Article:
Queens’ GLBT film series celebrates its ninth year

By Kevin Zimmerman

When Hector Canonge approached the Queens Museum of Art about hosting gay, lesbian, bisexual and transgender film screenings, he spent a lot of time convincing officials “Shaving Ryan’s Privates” wouldn’t be on the bill.

“At first they asked, ‘Is this going to be porno?’” Canonge said. “My job was to show them that gay and lesbian film is more than X-rated movies.”

For the last nine years, Canonge and his series Cinemarosa continues to prove GLBT movies offer stories and points of view that go far beyond the sexual act. Canonge has also shown an audience for these movies exists right here in the borough.

After a stint in film studies at Princeton, Canonge returned to Queens in 2004 and quickly realized the borough offered GLBT residents plenty of options when it came to bars, clubs and restaurants but lacked much beyond that.

“There was not a cultural place to go to experience something separate from the clubs,” Canonge said.

So he gathered colleagues, friends and directors he had met at film festivals around the country and convinced them to bring their movies to a community house in Woodside. At that first screening, Canonge was forced to borrow a projector and find the cleanest white sheet to hang on the wall as a make-shift screen.

But as word spread beyond Woodside and even Queens, Cinemarosa found it had outgrown the community house by the end of 2004 and needed a bigger space. That’s when Canonge approached the museum.

“He has really energized the space here,” David Strauss, the museum’s director of external affairs, said. “It’s another way for the museum to activate another community. We are really happy to say Hector’s project has found a home here.”

Besides outgrowing the initial viewing space, Cinemarosa also has expanded its programming beyond movies. Canonge now schedules performance artists and spoken word pieces to accompany the monthly screenings.

“This is not a movie house where you get your popcorn, watch the film and go home,” Canonge said. “Here, you stay, make friends and create a community.”

Movies, however, remain the main draw for Cinemarosa and Canonge pores over dozens of submissions to select the ones that are screened. Although he appreciates Hollywood’s ever-growing willingness to incorporate gay and lesbian characters and story lines into its productions, Canonge isn’t really interested in showing those movies.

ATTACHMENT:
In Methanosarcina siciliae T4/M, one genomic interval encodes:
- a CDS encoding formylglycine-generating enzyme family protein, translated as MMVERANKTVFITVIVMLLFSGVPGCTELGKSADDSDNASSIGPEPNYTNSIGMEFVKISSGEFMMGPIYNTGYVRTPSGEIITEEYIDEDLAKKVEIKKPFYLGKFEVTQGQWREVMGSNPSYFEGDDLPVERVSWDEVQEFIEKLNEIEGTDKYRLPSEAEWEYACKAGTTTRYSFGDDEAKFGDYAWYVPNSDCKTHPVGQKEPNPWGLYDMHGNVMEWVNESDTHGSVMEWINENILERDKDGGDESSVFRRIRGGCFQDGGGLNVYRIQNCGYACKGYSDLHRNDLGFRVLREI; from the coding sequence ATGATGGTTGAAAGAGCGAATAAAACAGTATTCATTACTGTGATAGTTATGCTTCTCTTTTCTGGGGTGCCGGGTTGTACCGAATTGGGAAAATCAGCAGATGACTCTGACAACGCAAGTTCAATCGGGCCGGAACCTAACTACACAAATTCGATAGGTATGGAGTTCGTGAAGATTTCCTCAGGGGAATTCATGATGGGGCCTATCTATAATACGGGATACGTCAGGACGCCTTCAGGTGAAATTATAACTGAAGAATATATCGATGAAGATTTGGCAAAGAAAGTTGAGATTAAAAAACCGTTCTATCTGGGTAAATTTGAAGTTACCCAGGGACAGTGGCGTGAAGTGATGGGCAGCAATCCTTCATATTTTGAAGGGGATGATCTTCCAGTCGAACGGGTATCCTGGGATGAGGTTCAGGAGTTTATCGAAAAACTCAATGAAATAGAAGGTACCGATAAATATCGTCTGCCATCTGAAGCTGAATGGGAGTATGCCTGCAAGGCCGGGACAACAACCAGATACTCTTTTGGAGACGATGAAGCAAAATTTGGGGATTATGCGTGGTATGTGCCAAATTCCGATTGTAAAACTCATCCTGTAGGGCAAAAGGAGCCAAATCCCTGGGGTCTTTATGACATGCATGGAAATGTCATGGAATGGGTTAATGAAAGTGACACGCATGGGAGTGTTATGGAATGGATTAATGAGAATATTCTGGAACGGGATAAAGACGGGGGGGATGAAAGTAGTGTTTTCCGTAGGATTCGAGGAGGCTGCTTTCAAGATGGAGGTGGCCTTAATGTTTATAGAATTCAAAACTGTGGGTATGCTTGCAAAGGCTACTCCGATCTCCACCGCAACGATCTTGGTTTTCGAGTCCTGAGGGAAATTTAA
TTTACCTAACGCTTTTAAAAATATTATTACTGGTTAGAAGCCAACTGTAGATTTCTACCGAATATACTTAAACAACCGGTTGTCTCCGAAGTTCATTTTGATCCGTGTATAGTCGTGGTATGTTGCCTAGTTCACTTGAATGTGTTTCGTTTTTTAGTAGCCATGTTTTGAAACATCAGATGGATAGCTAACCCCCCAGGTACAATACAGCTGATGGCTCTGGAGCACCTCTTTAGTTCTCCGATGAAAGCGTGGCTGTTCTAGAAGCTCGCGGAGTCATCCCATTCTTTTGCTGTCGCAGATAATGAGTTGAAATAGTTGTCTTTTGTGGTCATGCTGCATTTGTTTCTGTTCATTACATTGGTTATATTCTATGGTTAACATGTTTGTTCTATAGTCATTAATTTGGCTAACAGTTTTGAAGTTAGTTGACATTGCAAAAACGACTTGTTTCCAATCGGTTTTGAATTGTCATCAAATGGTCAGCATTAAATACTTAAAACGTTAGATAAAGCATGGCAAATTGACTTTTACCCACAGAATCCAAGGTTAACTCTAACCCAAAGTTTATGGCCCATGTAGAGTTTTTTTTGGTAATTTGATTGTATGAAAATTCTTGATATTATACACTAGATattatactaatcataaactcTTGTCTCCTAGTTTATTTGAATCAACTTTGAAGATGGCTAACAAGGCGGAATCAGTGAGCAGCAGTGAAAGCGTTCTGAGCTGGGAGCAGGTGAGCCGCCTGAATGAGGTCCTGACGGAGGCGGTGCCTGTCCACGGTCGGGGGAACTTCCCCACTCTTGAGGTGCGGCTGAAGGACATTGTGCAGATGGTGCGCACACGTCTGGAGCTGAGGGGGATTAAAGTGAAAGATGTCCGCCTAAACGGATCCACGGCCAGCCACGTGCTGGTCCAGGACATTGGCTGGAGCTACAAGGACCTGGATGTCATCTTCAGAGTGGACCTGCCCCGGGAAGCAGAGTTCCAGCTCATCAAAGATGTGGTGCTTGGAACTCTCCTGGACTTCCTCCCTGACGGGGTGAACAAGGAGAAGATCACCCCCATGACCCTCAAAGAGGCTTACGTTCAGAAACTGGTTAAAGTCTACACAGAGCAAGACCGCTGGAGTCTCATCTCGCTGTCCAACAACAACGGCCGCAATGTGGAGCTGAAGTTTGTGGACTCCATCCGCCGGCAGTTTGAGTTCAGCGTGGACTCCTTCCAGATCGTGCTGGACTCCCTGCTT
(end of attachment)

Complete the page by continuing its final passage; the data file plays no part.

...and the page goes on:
“I like to focus on films that are not widely released,” Canonge said. “And I want to find something with essence that speaks to the community. These films are a reflection of our diverse community and they reflect the experiences and lives of the GLBT community.”

Brooklyn resident Wim Deronde has made the trip to Flushing Meadows Corona Park for the last five or six years to catch the screenings. He enjoys the opportunity to view GLBT films in what he calls a comfortable and friendly environment. “It’s cozy here and very pleasant,” Deronde said. “I’ve come with friends and have met other people here. It’s nice here in the park.”

Queens resident Luis Padilla, who is originally from Peru, said he has been attending screenings for the last two years. He first discovered the film series through one of the city’s gay guides and makes a point of attending shows.

“Here, people share different opinions about gay life,” Padilla said.

Canonge plans to share Cinemarosa with the GLBT communities in South America this summer as he takes the screenings to Argentina, Bolivia and Peru. The road trip coincidences with the museum’s closure this summer to complete its renovation project.

But when the new Queens Museum opens in October, Canonge expects to be there on Oct. 20 to kick off Cinemarosa’s 10th year.

“We have made it a point of being here in public. We are not hiding,” Canonge said. “Nine years we have been building a queer community here in the borough, the city, the world. We have a loyal audience that makes a point of coming here every third Sunday of the month. It’s kind of like a religion.”

Contact news editor Kevin Zimmerman at kzimmerman@cnglocal.com or by phone at 718-260-4541.

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